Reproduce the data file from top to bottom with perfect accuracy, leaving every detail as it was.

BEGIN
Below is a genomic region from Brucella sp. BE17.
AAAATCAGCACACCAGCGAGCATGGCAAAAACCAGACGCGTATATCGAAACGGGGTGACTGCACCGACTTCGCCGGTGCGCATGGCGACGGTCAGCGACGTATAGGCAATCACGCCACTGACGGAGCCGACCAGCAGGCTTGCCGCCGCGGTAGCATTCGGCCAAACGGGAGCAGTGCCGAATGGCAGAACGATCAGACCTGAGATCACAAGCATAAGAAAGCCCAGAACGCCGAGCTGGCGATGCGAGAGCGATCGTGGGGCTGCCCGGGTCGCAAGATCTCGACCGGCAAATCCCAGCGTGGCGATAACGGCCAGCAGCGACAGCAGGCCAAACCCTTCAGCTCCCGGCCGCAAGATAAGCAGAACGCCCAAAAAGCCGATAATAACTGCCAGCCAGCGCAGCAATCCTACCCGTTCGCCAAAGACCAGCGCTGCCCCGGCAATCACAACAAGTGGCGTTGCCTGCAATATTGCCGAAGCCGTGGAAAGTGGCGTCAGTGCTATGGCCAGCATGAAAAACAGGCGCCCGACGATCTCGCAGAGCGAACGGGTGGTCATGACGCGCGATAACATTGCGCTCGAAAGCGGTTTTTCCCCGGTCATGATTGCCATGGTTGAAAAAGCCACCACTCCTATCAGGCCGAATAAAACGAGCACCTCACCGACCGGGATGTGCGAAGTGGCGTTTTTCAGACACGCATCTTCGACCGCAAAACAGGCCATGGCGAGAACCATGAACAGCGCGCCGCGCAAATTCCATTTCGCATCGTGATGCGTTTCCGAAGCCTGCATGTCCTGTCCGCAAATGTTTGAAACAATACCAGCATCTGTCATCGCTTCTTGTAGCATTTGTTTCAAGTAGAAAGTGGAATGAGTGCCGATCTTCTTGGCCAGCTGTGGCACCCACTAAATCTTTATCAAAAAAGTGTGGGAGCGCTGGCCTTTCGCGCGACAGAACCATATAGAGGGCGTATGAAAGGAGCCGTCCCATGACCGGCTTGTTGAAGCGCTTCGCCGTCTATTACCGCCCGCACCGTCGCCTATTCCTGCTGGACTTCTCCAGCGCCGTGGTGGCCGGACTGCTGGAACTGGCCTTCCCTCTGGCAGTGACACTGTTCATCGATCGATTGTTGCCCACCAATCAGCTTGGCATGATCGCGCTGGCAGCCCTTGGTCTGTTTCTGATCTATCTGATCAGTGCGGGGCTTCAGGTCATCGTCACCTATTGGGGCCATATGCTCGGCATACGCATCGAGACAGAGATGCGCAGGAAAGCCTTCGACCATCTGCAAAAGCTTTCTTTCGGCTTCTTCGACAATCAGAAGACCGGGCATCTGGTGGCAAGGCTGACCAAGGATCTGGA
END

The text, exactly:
Below is a genomic region from Brucella sp. BE17.
AAAATCAGCACACCAGCGAGCATGGCAAAAACCAGACGCGTATATCGAAACGGGGTGACTGCACCGACTTCGCCGGTGCGCATGGCGACGGTCAGCGACGTATAGGCAATCACGCCACTGACGGAGCCGACCAGCAGGCTTGCCGCCGCGGTAGCATTCGGCCAAACGGGAGCAGTGCCGAATGGCAGAACGATCAGACCTGAGATCACAAGCATAAGAAAGCCCAGAACGCCGAGCTGGCGATGCGAGAGCGATCGTGGGGCTGCCCGGGTCGCAAGATCTCGACCGGCAAATCCCAGCGTGGCGATAACGGCCAGCAGCGACAGCAGGCCAAACCCTTCAGCTCCCGGCCGCAAGATAAGCAGAACGCCCAAAAAGCCGATAATAACTGCCAGCCAGCGCAGCAATCCTACCCGTTCGCCAAAGACCAGCGCTGCCCCGGCAATCACAACAAGTGGCGTTGCCTGCAATATTGCCGAAGCCGTGGAAAGTGGCGTCAGTGCTATGGCCAGCATGAAAAACAGGCGCCCGACGATCTCGCAGAGCGAACGGGTGGTCATGACGCGCGATAACATTGCGCTCGAAAGCGGTTTTTCCCCGGTCATGATTGCCATGGTTGAAAAAGCCACCACTCCTATCAGGCCGAATAAAACGAGCACCTCACCGACCGGGATGTGCGAAGTGGCGTTTTTCAGACACGCATCTTCGACCGCAAAACAGGCCATGGCGAGAACCATGAACAGCGCGCCGCGCAAATTCCATTTCGCATCGTGATGCGTTTCCGAAGCCTGCATGTCCTGTCCGCAAATGTTTGAAACAATACCAGCATCTGTCATCGCTTCTTGTAGCATTTGTTTCAAGTAGAAAGTGGAATGAGTGCCGATCTTCTTGGCCAGCTGTGGCACCCACTAAATCTTTATCAAAAAAGTGTGGGAGCGCTGGCCTTTCGCGCGACAGAACCATATAGAGGGCGTATGAAAGGAGCCGTCCCATGACCGGCTTGTTGAAGCGCTTCGCCGTCTATTACCGCCCGCACCGTCGCCTATTCCTGCTGGACTTCTCCAGCGCCGTGGTGGCCGGACTGCTGGAACTGGCCTTCCCTCTGGCAGTGACACTGTTCATCGATCGATTGTTGCCCACCAATCAGCTTGGCATGATCGCGCTGGCAGCCCTTGGTCTGTTTCTGATCTATCTGATCAGTGCGGGGCTTCAGGTCATCGTCACCTATTGGGGCCATATGCTCGGCATACGCATCGAGACAGAGATGCGCAGGAAAGCCTTCGACCATCTGCAAAAGCTTTCTTTCGGCTTCTTCGACAATCAGAAGACCGGGCATCTGGTGGCAAGGCTGACCAAGGATCTGGA